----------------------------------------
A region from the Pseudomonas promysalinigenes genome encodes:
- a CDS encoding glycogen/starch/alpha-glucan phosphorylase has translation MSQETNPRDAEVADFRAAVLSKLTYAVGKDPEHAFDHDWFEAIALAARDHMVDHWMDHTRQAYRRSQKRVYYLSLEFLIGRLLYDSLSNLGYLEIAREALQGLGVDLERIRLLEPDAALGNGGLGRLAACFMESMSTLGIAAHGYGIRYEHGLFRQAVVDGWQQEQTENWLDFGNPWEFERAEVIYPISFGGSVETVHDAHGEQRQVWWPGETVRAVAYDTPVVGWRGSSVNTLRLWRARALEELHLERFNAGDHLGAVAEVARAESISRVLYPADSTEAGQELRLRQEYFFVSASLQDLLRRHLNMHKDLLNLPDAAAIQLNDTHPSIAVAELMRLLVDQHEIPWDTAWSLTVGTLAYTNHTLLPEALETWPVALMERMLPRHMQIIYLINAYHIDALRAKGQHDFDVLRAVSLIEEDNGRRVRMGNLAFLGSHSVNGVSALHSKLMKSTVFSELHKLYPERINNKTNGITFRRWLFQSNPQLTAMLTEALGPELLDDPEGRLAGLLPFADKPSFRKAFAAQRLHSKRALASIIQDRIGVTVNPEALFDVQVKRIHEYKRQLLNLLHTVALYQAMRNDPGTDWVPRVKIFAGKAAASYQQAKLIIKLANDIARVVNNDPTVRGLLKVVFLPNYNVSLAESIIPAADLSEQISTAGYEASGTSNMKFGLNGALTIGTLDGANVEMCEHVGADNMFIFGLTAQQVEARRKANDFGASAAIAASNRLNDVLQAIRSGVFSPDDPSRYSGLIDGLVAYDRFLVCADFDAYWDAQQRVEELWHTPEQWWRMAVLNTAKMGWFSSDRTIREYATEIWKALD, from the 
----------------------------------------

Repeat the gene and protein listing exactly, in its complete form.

A region from the Pseudomonas promysalinigenes genome encodes:
- a CDS encoding glycogen/starch/alpha-glucan phosphorylase has translation MSQETNPRDAEVADFRAAVLSKLTYAVGKDPEHAFDHDWFEAIALAARDHMVDHWMDHTRQAYRRSQKRVYYLSLEFLIGRLLYDSLSNLGYLEIAREALQGLGVDLERIRLLEPDAALGNGGLGRLAACFMESMSTLGIAAHGYGIRYEHGLFRQAVVDGWQQEQTENWLDFGNPWEFERAEVIYPISFGGSVETVHDAHGEQRQVWWPGETVRAVAYDTPVVGWRGSSVNTLRLWRARALEELHLERFNAGDHLGAVAEVARAESISRVLYPADSTEAGQELRLRQEYFFVSASLQDLLRRHLNMHKDLLNLPDAAAIQLNDTHPSIAVAELMRLLVDQHEIPWDTAWSLTVGTLAYTNHTLLPEALETWPVALMERMLPRHMQIIYLINAYHIDALRAKGQHDFDVLRAVSLIEEDNGRRVRMGNLAFLGSHSVNGVSALHSKLMKSTVFSELHKLYPERINNKTNGITFRRWLFQSNPQLTAMLTEALGPELLDDPEGRLAGLLPFADKPSFRKAFAAQRLHSKRALASIIQDRIGVTVNPEALFDVQVKRIHEYKRQLLNLLHTVALYQAMRNDPGTDWVPRVKIFAGKAAASYQQAKLIIKLANDIARVVNNDPTVRGLLKVVFLPNYNVSLAESIIPAADLSEQISTAGYEASGTSNMKFGLNGALTIGTLDGANVEMCEHVGADNMFIFGLTAQQVEARRKANDFGASAAIAASNRLNDVLQAIRSGVFSPDDPSRYSGLIDGLVAYDRFLVCADFDAYWDAQQRVEELWHTPEQWWRMAVLNTAKMGWFSSDRTIREYATEIWKALD, from the 